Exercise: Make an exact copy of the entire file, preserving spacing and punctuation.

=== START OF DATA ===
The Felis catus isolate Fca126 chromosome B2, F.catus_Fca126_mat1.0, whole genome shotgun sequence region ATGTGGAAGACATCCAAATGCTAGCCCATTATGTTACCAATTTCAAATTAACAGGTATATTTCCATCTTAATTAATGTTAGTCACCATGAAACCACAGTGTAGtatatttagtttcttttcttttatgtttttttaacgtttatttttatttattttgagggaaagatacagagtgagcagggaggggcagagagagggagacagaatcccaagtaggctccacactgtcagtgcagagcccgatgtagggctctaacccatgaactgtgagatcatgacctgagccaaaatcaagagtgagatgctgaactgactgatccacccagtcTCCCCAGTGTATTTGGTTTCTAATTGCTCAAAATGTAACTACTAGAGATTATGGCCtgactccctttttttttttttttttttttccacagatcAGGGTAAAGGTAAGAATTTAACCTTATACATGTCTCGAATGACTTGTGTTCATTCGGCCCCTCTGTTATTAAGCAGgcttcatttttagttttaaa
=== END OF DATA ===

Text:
The Felis catus isolate Fca126 chromosome B2, F.catus_Fca126_mat1.0, whole genome shotgun sequence region ATGTGGAAGACATCCAAATGCTAGCCCATTATGTTACCAATTTCAAATTAACAGGTATATTTCCATCTTAATTAATGTTAGTCACCATGAAACCACAGTGTAGtatatttagtttcttttcttttatgtttttttaacgtttatttttatttattttgagggaaagatacagagtgagcagggaggggcagagagagggagacagaatcccaagtaggctccacactgtcagtgcagagcccgatgtagggctctaacccatgaactgtgagatcatgacctgagccaaaatcaagagtgagatgctgaactgactgatccacccagtcTCCCCAGTGTATTTGGTTTCTAATTGCTCAAAATGTAACTACTAGAGATTATGGCCtgactccctttttttttttttttttttttccacagatcAGGGTAAAGGTAAGAATTTAACCTTATACATGTCTCGAATGACTTGTGTTCATTCGGCCCCTCTGTTATTAAGCAGgcttcatttttagttttaaa